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U.S. Department of Health and Human Services

Animal & Veterinary

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CVM Releases 2003 NARMS Retail Meat Annual Report

FDA Veterinarian Newsletter July/August 2005 Volume XX, No IV

The Center for Veterinary Medicine (CVM) has recently published its 2003 National Antimicrobial Resistance Monitoring System (NARMS) Retail Meat Annual Report, which reports on the prevalence of antimicrobial resistance among zoonotic foodborne -bacteria.

According to the report, which was posted on CVM’s website (http://www.fda.gov/cvm/coversheet2003.htm) September 30, the goal of the retail meat surveillance program is to determine the prevalence of antimicrobial resistance among foodborne bacteria that are pathogenic to humans, and among commensal organisms, which are not pathogenic to humans, but can pass resistance traits to bacteria that are. In particular, the survey looked for resistance in Salmonella, Campylobacter, Enterococcus and E. coli.

The NARMS retail meat surveillance program is a collaboration that includes the Food and Drug Administration, the Centers for Disease Control and Prevention (CDC) and 10 participating FoodNet laboratories in the United States.

FoodNet is a component of the CDC’s Emerging Infections Program, which CDC created as an active surveillance program to help public health officials understand the epidemiology of foodborne diseases in the United States.

The report states that retail meats are a point of potential bacterial exposure to consumers, and are therefore of public health importance. The information generated from the retail meat program will be compared with data from the U.S. Department of Agriculture and the CDC components of NARMS to ascertain the prevalence of Salmonella sero-types and the antimicrobial resistant patterns of the four bacterial species throughout the food production -environment.

The data from the retail meat program will establish a “reference point” to allow scientists to analyze trends of antimicrobial susceptibility and resistance phenotypes among foodborne human pathogens and selected -commensal bacteria in meats commercially available to the U. S. consumer.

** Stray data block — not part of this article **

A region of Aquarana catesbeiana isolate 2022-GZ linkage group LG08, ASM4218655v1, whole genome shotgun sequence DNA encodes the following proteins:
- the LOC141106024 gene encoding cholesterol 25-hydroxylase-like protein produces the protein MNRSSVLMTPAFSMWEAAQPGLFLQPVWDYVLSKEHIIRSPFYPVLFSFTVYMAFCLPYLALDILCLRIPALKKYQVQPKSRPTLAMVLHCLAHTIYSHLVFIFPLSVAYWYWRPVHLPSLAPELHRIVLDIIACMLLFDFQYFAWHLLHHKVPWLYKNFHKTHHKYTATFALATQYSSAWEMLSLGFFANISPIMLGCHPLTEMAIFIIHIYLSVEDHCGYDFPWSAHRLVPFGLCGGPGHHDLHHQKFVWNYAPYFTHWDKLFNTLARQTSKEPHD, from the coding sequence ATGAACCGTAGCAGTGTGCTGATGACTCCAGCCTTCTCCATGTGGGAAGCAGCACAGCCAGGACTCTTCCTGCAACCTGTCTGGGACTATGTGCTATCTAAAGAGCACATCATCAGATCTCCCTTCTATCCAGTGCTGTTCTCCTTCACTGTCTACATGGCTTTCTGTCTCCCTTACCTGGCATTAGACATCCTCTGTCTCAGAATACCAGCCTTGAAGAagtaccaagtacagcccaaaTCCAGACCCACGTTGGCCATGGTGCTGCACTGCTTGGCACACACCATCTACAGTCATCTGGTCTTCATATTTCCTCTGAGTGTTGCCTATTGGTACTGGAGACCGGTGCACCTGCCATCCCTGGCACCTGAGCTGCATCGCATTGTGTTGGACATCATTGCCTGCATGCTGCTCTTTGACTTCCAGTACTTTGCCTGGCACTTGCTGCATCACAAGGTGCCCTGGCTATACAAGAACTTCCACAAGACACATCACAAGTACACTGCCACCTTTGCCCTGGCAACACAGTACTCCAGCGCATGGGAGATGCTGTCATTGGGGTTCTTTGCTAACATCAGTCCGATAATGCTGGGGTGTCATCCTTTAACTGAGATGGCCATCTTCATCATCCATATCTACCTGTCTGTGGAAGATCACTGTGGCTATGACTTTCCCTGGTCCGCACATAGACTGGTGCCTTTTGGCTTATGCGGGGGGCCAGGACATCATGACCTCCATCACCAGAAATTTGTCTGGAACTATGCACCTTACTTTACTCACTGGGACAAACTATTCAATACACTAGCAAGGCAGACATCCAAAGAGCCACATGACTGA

During 2003, eight CDC FoodNet laboratories collected samples for the NARMS Retail Meat surveillance program (California, Connecticut, Georgia, Maryland, Minnesota, New York, Oregon, and Tennessee). Staff from the participating FoodNet sites visited at least five grocery stores per month, purchasing 40 samples of fresh meat, which included 10 samples each of chicken breast, ground turkey, ground beef, and pork chops (the exception being Connecticut, which collected only five samples each for 2003).

All eight FoodNet sites cultured the meats and poultry for the presence of Salmonella and Campylobacter. Additionally, the Georgia, Maryland, Oregon, and Tennessee laboratories cultured meat and poultry for the presence of E. coli and Enterococcus. Once isolated and identified, bacterial isolates were sent to FDA’s CVM Office of Research for further characterization including species confirmation, antimicrobial susceptibility testing, and genetic fingerprinting through pulsed-field gel electrophoresis analysis (Salmonella and Campylobacter only).

The NARMS retail meat component began in 2002 and is the newest addition to the NARMS program. There are currently 10 FoodNet sites participating in the collection and analysis of retail meat samples. This has increased the number of retail meats examined and number of bacterial isolates recovered. The 2004 annual report is currently being developed and should be available in early 2006.